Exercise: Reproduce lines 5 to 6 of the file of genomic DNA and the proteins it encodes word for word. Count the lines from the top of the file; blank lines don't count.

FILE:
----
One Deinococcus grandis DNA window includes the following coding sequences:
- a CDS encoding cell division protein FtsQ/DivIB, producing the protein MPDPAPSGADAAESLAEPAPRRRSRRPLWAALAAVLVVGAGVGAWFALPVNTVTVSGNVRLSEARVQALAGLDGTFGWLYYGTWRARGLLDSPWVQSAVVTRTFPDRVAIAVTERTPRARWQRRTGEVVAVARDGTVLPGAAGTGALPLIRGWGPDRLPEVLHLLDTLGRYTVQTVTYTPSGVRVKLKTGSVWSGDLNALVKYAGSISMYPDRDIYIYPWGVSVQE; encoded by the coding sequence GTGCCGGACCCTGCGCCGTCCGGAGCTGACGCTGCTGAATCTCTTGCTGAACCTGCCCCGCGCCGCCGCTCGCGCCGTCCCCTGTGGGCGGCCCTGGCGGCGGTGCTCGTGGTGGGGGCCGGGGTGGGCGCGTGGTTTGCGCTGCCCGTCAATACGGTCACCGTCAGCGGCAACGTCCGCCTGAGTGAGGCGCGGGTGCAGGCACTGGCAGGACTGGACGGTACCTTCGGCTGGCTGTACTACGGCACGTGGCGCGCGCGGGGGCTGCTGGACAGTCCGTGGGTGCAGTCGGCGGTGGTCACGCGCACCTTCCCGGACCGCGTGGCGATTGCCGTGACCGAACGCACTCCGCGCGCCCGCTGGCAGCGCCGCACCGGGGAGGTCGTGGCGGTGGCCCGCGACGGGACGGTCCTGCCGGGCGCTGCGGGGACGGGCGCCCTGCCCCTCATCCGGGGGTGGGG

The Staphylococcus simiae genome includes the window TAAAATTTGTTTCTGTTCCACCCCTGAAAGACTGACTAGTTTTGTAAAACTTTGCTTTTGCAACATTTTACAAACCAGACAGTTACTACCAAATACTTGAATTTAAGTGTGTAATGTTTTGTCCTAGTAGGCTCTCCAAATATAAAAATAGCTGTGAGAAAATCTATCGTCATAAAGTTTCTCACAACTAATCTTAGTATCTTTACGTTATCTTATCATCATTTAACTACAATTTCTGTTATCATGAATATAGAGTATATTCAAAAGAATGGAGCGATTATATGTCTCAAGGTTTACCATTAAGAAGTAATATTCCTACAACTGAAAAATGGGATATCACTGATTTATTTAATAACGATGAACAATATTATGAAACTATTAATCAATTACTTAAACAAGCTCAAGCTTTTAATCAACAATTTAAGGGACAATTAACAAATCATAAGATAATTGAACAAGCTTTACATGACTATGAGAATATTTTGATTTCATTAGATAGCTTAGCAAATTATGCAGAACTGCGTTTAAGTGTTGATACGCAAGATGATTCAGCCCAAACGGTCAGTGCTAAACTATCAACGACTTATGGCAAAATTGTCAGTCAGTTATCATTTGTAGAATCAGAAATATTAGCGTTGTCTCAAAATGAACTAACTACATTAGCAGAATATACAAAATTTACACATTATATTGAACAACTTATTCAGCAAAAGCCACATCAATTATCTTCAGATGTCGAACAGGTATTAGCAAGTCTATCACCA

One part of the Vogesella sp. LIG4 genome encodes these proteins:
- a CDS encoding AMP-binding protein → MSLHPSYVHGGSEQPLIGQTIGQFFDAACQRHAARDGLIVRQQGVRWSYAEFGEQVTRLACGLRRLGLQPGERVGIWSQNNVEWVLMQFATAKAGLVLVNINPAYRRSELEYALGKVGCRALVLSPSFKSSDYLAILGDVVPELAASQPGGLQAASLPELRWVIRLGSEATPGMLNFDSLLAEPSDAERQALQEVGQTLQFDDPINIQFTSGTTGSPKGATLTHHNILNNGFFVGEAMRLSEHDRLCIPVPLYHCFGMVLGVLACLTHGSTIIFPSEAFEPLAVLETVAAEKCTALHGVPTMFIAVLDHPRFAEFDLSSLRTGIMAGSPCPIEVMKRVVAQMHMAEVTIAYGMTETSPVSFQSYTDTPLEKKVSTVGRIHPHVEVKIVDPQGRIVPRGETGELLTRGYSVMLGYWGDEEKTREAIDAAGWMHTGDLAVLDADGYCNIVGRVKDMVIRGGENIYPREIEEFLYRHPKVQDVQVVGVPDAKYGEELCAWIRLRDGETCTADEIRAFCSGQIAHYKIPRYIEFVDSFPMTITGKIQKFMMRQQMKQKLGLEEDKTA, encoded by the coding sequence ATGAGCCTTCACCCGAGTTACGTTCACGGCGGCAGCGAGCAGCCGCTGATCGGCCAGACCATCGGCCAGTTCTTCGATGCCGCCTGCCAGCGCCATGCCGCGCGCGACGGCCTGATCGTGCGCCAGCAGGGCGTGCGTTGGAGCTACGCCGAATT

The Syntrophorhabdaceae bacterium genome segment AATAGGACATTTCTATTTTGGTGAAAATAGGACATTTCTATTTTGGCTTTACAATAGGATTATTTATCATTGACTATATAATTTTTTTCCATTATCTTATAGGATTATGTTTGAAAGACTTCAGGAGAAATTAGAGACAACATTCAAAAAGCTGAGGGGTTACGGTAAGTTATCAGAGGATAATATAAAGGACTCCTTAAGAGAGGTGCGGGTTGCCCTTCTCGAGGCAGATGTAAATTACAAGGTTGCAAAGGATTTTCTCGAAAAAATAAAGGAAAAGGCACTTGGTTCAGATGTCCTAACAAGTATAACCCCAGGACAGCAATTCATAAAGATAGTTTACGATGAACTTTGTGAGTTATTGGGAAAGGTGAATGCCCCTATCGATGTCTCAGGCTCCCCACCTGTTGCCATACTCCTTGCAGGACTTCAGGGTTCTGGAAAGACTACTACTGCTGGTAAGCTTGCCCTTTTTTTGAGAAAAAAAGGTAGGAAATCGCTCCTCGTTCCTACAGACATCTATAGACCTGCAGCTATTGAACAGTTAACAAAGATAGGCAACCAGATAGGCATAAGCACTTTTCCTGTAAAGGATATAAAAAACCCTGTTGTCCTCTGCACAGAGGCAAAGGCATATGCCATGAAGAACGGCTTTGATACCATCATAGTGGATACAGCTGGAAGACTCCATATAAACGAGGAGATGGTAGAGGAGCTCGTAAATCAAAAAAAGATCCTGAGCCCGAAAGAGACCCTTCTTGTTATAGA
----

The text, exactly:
- a CDS encoding AMP-binding protein → MSLHPSYVHGGSEQPLIGQTIGQFFDAACQRHAARDGLIVRQQGVRWSYAEFGEQVTRLACGLRRLGLQPGERVGIWSQNNVEWVLMQFATAKAGLVLVNINPAYRRSELEYALGKVGCRALVLSPSFKSSDYLAILGDVVPELAASQPGGLQAASLPELRWVIRLGSEATPGMLNFDSLLAEPSDAERQALQEVGQTLQFDDPINIQFTSGTTGSPKGATLTHHNILNNGFFVGEAMRLSEHDRLCIPVPLYHCFGMVLGVLACLTHGSTIIFPSEAFEPLAVLETVAAEKCTALHGVPTMFIAVLDHPRFAEFDLSSLRTGIMAGSPCPIEVMKRVVAQMHMAEVTIAYGMTETSPVSFQSYTDTPLEKKVSTVGRIHPHVEVKIVDPQGRIVPRGETGELLTRGYSVMLGYWGDEEKTREAIDAAGWMHTGDLAVLDADGYCNIVGRVKDMVIRGGENIYPREIEEFLYRHPKVQDVQVVGVPDAKYGEELCAWIRLRDGETCTADEIRAFCSGQIAHYKIPRYIEFVDSFPMTITGKIQKFMMRQQMKQKLGLEEDKTA, encoded by the coding sequence ATGAGCCTTCACCCGAGTTACGTTCACGGCGGCAGCGAGCAGCCGCTGATCGGCCAGACCATCGGCCAGTTCTTCGATGCCGCCTGCCAGCGCCATGCCGCGCGCGACGGCCTGATCGTGCGCCAGCAGGGCGTGCGTTGGAGCTACGCCGAATT

The Syntrophorhabdaceae bacterium genome segment AATAGGACATTTCTATTTTGGTGAAAATAGGACATTTCTATTTTGGCTTTACAATAGGATTATTTATCATTGACTATATAATTTTTTTCCATTATCTTATAGGATTATGTTTGAAAGACTTCAGGAGAAATTAGAGACAACATTCAAAAAGCTGAGGGGTTACGGTAAGTTATCAGAGGATAATATAAAGGACTCCTTAAGAGAGGTGCGGGTTGCCCTTCTCGAGGCAGATGTAAATTACAAGGTTGCAAAGGATTTTCTCGAAAAAATAAAGGAAAAGGCACTTGGTTCAGATGTCCTAACAAGTATAACCCCAGGACAGCAATTCATAAAGATAGTTTACGATGAACTTTGTGAGTTATTGGGAAAGGTGAATGCCCCTATCGATGTCTCAGGCTCCCCACCTGTTGCCATACTCCTTGCAGGACTTCAGGGTTCTGGAAAGACTACTACTGCTGGTAAGCTTGCCCTTTTTTTGAGAAAAAAAGGTAGGAAATCGCTCCTCGTTCCTACAGACATCTATAGACCTGCAGCTATTGAACAGTTAACAAAGATAGGCAACCAGATAGGCATAAGCACTTTTCCTGTAAAGGATATAAAAAACCCTGTTGTCCTCTGCACAGAGGCAAAGGCATATGCCATGAAGAACGGCTTTGATACCATCATAGTGGATACAGCTGGAAGACTCCATATAAACGAGGAGATGGTAGAGGAGCTCGTAAATCAAAAAAAGATCCTGAGCCCGAAAGAGACCCTTCTTGTTATAGA